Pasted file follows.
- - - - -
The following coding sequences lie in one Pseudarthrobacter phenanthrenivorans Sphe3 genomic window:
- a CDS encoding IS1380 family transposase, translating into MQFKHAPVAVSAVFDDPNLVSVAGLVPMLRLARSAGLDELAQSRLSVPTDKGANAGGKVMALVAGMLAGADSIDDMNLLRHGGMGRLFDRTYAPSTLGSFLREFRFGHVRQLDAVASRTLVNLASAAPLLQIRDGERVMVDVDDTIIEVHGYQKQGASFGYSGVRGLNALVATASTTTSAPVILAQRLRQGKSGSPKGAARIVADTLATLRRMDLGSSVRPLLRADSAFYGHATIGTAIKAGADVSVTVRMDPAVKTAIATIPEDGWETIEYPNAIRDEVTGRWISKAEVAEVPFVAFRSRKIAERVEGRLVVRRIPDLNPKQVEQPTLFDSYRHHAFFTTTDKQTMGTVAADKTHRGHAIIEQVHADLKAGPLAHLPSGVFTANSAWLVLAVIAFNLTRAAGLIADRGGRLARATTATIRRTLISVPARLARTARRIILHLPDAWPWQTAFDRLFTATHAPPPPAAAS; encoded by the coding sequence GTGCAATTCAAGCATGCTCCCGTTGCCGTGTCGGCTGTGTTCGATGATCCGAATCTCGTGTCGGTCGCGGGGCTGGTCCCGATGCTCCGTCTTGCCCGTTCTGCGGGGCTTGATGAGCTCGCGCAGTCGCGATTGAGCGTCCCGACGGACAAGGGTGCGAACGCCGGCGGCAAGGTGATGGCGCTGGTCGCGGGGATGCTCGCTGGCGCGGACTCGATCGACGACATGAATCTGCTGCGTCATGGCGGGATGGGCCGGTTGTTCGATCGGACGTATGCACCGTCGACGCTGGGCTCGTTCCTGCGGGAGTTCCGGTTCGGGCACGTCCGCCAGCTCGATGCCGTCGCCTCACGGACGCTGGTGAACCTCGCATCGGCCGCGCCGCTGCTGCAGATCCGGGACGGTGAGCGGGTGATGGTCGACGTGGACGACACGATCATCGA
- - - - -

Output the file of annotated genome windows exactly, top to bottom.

The following coding sequences lie in one Pseudarthrobacter phenanthrenivorans Sphe3 genomic window:
- a CDS encoding IS1380 family transposase, translating into MQFKHAPVAVSAVFDDPNLVSVAGLVPMLRLARSAGLDELAQSRLSVPTDKGANAGGKVMALVAGMLAGADSIDDMNLLRHGGMGRLFDRTYAPSTLGSFLREFRFGHVRQLDAVASRTLVNLASAAPLLQIRDGERVMVDVDDTIIEVHGYQKQGASFGYSGVRGLNALVATASTTTSAPVILAQRLRQGKSGSPKGAARIVADTLATLRRMDLGSSVRPLLRADSAFYGHATIGTAIKAGADVSVTVRMDPAVKTAIATIPEDGWETIEYPNAIRDEVTGRWISKAEVAEVPFVAFRSRKIAERVEGRLVVRRIPDLNPKQVEQPTLFDSYRHHAFFTTTDKQTMGTVAADKTHRGHAIIEQVHADLKAGPLAHLPSGVFTANSAWLVLAVIAFNLTRAAGLIADRGGRLARATTATIRRTLISVPARLARTARRIILHLPDAWPWQTAFDRLFTATHAPPPPAAAS; encoded by the coding sequence GTGCAATTCAAGCATGCTCCCGTTGCCGTGTCGGCTGTGTTCGATGATCCGAATCTCGTGTCGGTCGCGGGGCTGGTCCCGATGCTCCGTCTTGCCCGTTCTGCGGGGCTTGATGAGCTCGCGCAGTCGCGATTGAGCGTCCCGACGGACAAGGGTGCGAACGCCGGCGGCAAGGTGATGGCGCTGGTCGCGGGGATGCTCGCTGGCGCGGACTCGATCGACGACATGAATCTGCTGCGTCATGGCGGGATGGGCCGGTTGTTCGATCGGACGTATGCACCGTCGACGCTGGGCTCGTTCCTGCGGGAGTTCCGGTTCGGGCACGTCCGCCAGCTCGATGCCGTCGCCTCACGGACGCTGGTGAACCTCGCATCGGCCGCGCCGCTGCTGCAGATCCGGGACGGTGAGCGGGTGATGGTCGACGTGGACGACACGATCATCGA